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Floral displays are often composed of areas of contrasting stimuli which flower visitors use as guides, increasing both foraging efficiency and the likelihood of pollen transfer. Many aspects of how these displays benefit foraging efficiency are still unexplored, particularly those surrounding multimodal signals and the spatial arrangement of the display components. We compare the nectar discovery times of forager bumblebees (Bombus terrestris) when presented with artificial flowers with unimodal or compound displays of visual and/or olfactory stimuli, positioned in either radiating or non-radiating arrangements. We found that the addition of individual display components from either modality reduces nectar discovery time but there was no time benefit to bimodal displays over unimodal displays or any benefit to radiating stimuli arrangements over non-radiating arrangements. However, preference tests revealed a time advantage to radiating unimodal visual patterns over non-radiating unimodal visual patterns when both types were displayed simultaneously. These results suggest that the benefits of multimodal stimuli arrangements to pollinators are unrelated to benefits in nectar discovery time. Our results also suggest that spatial patterns of scent can be used as nectar guides and can reduce nectar discovery times without the aid of visual stimuli.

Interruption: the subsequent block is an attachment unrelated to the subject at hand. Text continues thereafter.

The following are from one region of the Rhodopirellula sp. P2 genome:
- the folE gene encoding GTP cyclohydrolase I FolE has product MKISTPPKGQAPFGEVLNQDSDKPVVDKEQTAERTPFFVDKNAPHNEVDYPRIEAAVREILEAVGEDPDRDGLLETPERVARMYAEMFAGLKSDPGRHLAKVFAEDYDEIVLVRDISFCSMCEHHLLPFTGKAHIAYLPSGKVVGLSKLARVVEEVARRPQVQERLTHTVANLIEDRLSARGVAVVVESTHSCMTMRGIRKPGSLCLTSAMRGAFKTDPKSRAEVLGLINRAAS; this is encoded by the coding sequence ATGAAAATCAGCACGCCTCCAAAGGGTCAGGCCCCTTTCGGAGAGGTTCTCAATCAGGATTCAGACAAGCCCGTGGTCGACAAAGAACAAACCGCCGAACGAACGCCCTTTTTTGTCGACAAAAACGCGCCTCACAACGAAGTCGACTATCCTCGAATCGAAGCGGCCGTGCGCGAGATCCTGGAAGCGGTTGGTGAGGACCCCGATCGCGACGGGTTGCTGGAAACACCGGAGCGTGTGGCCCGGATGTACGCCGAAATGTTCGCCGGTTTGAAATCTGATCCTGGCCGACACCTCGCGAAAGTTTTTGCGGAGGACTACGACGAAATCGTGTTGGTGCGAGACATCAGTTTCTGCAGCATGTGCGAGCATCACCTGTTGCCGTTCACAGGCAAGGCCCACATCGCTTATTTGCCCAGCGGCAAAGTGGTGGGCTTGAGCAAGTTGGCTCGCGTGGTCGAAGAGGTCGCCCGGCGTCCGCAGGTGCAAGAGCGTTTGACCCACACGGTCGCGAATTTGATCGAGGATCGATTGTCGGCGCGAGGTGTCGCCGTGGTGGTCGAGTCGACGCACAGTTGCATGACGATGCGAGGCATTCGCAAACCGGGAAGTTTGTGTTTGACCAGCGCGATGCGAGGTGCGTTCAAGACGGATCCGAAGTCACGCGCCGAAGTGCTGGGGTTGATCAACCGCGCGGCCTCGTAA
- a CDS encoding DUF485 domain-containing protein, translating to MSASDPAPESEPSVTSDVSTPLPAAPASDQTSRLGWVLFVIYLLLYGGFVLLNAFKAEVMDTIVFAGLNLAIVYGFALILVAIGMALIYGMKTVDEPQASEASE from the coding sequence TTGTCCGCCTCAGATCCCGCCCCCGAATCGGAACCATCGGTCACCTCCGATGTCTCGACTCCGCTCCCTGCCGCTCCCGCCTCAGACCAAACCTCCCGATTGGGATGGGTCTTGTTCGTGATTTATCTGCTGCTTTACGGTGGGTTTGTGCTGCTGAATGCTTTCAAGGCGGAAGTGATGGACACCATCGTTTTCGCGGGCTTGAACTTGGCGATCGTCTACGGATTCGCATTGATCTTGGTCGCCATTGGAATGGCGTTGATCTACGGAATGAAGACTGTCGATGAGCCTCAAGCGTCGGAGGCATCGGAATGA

Lawson, D. A., Whitney, H. M., & Rands, S. A. (2017). Nectar discovery speeds and multimodal displays: assessing nectar search times in bees with radiating and non-radiating guides. Evolutionary Ecology, 31(6), 899–912. https://doi.org/10.1007/s10682-017-9916-1